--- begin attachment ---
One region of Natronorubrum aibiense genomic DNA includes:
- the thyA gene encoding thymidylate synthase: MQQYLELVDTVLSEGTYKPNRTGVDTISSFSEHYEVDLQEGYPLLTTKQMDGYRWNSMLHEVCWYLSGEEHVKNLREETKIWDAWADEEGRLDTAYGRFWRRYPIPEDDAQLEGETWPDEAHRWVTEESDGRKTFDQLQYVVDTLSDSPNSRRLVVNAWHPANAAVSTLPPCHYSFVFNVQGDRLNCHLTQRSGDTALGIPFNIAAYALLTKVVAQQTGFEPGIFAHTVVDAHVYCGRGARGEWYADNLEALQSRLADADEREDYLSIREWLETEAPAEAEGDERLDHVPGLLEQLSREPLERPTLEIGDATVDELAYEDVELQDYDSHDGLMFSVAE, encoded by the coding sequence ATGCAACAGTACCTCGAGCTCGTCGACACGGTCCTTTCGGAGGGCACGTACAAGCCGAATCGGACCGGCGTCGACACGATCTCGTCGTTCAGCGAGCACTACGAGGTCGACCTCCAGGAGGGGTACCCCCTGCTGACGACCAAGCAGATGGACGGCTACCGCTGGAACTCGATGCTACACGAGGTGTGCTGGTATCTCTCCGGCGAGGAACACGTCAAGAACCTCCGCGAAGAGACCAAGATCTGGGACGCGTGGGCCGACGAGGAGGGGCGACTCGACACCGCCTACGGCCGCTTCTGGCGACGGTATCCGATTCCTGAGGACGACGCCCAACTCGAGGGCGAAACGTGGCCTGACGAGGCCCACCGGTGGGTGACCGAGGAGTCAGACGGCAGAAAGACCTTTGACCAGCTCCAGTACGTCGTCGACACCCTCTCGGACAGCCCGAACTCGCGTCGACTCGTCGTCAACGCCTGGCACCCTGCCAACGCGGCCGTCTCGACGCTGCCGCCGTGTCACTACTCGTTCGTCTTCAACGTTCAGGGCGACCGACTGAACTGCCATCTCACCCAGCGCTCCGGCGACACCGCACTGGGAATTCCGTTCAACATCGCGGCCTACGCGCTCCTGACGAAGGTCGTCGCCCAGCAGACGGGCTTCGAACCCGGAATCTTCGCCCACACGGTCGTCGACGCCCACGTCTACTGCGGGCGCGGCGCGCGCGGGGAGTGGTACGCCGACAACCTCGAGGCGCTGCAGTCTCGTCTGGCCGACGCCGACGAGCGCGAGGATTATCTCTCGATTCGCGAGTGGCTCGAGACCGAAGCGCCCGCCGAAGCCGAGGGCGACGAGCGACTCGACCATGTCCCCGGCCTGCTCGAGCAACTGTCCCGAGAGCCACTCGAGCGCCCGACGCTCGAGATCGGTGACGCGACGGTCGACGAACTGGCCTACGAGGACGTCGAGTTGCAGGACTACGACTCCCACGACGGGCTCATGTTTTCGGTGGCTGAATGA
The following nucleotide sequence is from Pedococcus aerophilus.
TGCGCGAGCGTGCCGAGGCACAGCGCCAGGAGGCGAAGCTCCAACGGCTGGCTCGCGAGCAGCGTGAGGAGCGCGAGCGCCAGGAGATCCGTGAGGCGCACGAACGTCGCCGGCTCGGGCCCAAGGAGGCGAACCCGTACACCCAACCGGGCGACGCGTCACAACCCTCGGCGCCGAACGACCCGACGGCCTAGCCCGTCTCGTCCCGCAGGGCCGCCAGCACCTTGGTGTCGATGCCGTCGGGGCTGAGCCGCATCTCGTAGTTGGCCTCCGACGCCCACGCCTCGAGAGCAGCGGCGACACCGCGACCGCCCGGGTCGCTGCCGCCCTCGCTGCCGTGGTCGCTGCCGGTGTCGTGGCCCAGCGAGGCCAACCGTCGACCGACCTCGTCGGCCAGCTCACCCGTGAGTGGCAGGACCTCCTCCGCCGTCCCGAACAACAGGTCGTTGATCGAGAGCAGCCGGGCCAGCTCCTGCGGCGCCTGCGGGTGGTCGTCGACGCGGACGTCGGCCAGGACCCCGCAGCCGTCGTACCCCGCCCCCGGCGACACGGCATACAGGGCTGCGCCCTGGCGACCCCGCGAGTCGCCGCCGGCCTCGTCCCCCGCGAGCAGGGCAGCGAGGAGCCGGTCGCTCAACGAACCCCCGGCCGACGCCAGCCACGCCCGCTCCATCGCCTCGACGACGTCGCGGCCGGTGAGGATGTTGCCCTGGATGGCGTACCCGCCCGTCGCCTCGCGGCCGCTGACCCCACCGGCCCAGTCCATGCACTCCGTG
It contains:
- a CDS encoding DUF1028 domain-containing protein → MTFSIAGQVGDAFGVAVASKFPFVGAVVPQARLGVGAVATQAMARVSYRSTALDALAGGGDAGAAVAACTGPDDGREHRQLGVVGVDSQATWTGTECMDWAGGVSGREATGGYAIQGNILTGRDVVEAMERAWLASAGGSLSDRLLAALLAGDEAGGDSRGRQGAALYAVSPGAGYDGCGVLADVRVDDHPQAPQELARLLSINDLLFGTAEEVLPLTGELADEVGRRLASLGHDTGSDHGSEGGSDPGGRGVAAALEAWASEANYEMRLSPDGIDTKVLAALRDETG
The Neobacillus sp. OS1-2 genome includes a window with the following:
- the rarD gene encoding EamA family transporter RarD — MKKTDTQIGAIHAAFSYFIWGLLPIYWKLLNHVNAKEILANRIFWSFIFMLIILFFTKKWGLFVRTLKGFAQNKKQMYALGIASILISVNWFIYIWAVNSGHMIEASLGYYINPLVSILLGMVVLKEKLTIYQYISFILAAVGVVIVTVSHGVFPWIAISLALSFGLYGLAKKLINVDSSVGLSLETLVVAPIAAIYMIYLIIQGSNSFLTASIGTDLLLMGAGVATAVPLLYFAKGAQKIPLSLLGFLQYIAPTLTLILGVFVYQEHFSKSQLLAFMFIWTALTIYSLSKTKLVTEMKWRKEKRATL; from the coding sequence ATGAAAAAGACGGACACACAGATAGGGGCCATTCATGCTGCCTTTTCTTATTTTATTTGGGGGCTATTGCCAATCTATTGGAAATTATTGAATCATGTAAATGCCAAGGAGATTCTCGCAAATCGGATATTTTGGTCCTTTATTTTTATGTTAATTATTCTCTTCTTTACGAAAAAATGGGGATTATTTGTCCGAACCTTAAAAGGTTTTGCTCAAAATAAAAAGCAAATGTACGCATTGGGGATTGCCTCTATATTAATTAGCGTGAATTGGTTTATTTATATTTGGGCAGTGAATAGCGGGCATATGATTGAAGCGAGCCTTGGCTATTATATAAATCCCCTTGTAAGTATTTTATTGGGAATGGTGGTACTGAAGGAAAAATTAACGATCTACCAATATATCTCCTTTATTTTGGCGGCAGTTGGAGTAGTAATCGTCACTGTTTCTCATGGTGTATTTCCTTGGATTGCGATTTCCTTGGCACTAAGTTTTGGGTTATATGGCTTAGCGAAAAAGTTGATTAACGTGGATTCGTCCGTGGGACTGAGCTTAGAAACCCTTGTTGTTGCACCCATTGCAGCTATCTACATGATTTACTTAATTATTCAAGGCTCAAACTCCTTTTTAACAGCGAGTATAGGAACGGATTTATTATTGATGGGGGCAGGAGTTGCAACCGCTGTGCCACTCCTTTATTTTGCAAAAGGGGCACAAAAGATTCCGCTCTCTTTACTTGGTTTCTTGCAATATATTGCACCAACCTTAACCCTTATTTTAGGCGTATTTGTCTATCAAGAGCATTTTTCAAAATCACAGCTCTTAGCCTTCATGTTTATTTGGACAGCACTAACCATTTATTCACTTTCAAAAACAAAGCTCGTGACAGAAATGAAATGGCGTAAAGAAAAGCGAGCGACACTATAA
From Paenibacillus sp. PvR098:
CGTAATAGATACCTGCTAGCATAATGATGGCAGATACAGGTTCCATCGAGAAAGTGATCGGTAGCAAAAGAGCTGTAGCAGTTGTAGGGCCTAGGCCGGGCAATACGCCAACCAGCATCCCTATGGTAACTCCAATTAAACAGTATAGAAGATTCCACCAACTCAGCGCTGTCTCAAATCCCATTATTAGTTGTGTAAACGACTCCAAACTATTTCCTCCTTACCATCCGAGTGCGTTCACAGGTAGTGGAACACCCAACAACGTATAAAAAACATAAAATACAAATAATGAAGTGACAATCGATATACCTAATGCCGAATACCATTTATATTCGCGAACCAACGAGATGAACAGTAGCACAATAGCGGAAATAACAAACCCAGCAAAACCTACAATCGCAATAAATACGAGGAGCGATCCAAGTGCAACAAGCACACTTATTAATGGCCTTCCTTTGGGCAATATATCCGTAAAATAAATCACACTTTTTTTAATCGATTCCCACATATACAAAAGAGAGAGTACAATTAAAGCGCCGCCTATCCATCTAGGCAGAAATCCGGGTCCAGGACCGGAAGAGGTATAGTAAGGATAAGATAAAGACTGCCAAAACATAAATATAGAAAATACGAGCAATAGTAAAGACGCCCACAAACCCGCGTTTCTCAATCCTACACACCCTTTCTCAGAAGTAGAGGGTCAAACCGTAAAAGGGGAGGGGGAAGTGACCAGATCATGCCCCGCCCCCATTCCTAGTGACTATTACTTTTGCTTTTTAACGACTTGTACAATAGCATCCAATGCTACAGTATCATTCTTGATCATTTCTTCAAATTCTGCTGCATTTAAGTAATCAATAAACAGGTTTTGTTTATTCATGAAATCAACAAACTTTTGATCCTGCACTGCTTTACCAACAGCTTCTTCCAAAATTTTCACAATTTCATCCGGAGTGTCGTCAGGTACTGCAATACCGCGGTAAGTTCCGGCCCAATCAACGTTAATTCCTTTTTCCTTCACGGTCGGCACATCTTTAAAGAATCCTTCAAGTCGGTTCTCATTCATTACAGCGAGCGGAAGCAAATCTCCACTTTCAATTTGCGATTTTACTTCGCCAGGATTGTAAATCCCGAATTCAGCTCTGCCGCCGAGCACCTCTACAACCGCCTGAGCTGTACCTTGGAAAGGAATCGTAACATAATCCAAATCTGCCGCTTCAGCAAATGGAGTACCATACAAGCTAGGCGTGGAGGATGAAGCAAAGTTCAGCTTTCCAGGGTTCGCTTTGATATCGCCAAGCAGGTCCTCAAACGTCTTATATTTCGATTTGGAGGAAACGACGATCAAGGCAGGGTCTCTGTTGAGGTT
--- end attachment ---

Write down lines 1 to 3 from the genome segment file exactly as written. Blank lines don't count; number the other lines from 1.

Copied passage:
One region of Natronorubrum aibiense genomic DNA includes:
- the thyA gene encoding thymidylate synthase: MQQYLELVDTVLSEGTYKPNRTGVDTISSFSEHYEVDLQEGYPLLTTKQMDGYRWNSMLHEVCWYLSGEEHVKNLREETKIWDAWADEEGRLDTAYGRFWRRYPIPEDDAQLEGETWPDEAHRWVTEESDGRKTFDQLQYVVDTLSDSPNSRRLVVNAWHPANAAVSTLPPCHYSFVFNVQGDRLNCHLTQRSGDTALGIPFNIAAYALLTKVVAQQTGFEPGIFAHTVVDAHVYCGRGARGEWYADNLEALQSRLADADEREDYLSIREWLETEAPAEAEGDERLDHVPGLLEQLSREPLERPTLEIGDATVDELAYEDVELQDYDSHDGLMFSVAE, encoded by the coding sequence ATGCAACAGTACCTCGAGCTCGTCGACACGGTCCTTTCGGAGGGCACGTACAAGCCGAATCGGACCGGCGTCGACACGATCTCGTCGTTCAGCGAGCACTACGAGGTCGACCTCCAGGAGGGGTACCCCCTGCTGACGACCAAGCAGATGGACGGCTACCGCTGGAACTCGATGCTACACGAGGTGTGCTGGTATCTCTCCGGCGAGGAACACGTCAAGAACCTCCGCGAAGAGACCAAGATCTGGGACGCGTGGGCCGACGAGGAGGGGCGACTCGACACCGCCTACGGCCGCTTCTGGCGACGGTATCCGATTCCTGAGGACGACGCCCAACTCGAGGGCGAAACGTGGCCTGACGAGGCCCACCGGTGGGTGACCGAGGAGTCAGACGGCAGAAAGACCTTTGACCAGCTCCAGTACGTCGTCGACACCCTCTCGGACAGCCCGAACTCGCGTCGACTCGTCGTCAACGCCTGGCACCCTGCCAACGCGGCCGTCTCGACGCTGCCGCCGTGTCACTACTCGTTCGTCTTCAACGTTCAGGGCGACCGACTGAACTGCCATCTCACCCAGCGCTCCGGCGACACCGCACTGGGAATTCCGTTCAACATCGCGGCCTACGCGCTCCTGACGAAGGTCGTCGCCCAGCAGACGGGCTTCGAACCCGGAATCTTCGCCCACACGGTCGTCGACGCCCACGTCTACTGCGGGCGCGGCGCGCGCGGGGAGTGGTACGCCGACAACCTCGAGGCGCTGCAGTCTCGTCTGGCCGACGCCGACGAGCGCGAGGATTATCTCTCGATTCGCGAGTGGCTCGAGACCGAAGCGCCCGCCGAAGCCGAGGGCGACGAGCGACTCGACCATGTCCCCGGCCTGCTCGAGCAACTGTCCCGAGAGCCACTCGAGCGCCCGACGCTCGAGATCGGTGACGCGACGGTCGACGAACTGGCCTACGAGGACGTCGAGTTGCAGGACTACGACTCCCACGACGGGCTCATGTTTTCGGTGGCTGAATGA
The following nucleotide sequence is from Pedococcus aerophilus.